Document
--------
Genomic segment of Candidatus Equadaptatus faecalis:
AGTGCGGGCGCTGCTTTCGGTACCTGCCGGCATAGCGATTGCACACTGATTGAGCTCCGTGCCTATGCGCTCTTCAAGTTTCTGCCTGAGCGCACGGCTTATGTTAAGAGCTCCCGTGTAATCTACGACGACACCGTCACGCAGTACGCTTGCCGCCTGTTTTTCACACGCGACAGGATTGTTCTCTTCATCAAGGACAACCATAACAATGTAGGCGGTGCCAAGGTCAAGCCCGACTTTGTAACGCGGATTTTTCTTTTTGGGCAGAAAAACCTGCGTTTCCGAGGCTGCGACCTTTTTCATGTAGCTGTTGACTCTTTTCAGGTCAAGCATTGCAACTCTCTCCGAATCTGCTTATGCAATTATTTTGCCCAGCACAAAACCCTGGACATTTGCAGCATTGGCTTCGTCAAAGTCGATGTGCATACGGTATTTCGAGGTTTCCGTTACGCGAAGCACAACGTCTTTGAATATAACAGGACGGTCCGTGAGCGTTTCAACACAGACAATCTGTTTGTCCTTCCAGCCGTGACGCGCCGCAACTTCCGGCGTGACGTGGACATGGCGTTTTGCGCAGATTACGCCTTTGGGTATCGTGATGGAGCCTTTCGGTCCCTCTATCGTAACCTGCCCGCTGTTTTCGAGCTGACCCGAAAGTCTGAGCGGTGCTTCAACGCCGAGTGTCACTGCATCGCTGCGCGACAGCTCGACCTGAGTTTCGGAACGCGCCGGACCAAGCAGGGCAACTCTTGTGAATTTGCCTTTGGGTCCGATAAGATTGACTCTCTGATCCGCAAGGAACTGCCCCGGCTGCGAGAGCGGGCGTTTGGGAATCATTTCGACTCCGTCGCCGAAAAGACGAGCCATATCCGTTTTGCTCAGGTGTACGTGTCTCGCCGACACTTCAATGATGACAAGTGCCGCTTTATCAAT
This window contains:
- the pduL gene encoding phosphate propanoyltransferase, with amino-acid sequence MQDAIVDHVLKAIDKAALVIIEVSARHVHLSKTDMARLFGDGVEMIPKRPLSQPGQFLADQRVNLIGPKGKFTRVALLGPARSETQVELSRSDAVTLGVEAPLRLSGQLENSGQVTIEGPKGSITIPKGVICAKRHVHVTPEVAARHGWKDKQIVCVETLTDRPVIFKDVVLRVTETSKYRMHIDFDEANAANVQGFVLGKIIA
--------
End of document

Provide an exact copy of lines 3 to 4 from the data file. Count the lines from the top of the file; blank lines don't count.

This window contains:
- the pduL gene encoding phosphate propanoyltransferase, with amino-acid sequence MQDAIVDHVLKAIDKAALVIIEVSARHVHLSKTDMARLFGDGVEMIPKRPLSQPGQFLADQRVNLIGPKGKFTRVALLGPARSETQVELSRSDAVTLGVEAPLRLSGQLENSGQVTIEGPKGSITIPKGVICAKRHVHVTPEVAARHGWKDKQIVCVETLTDRPVIFKDVVLRVTETSKYRMHIDFDEANAANVQGFVLGKIIA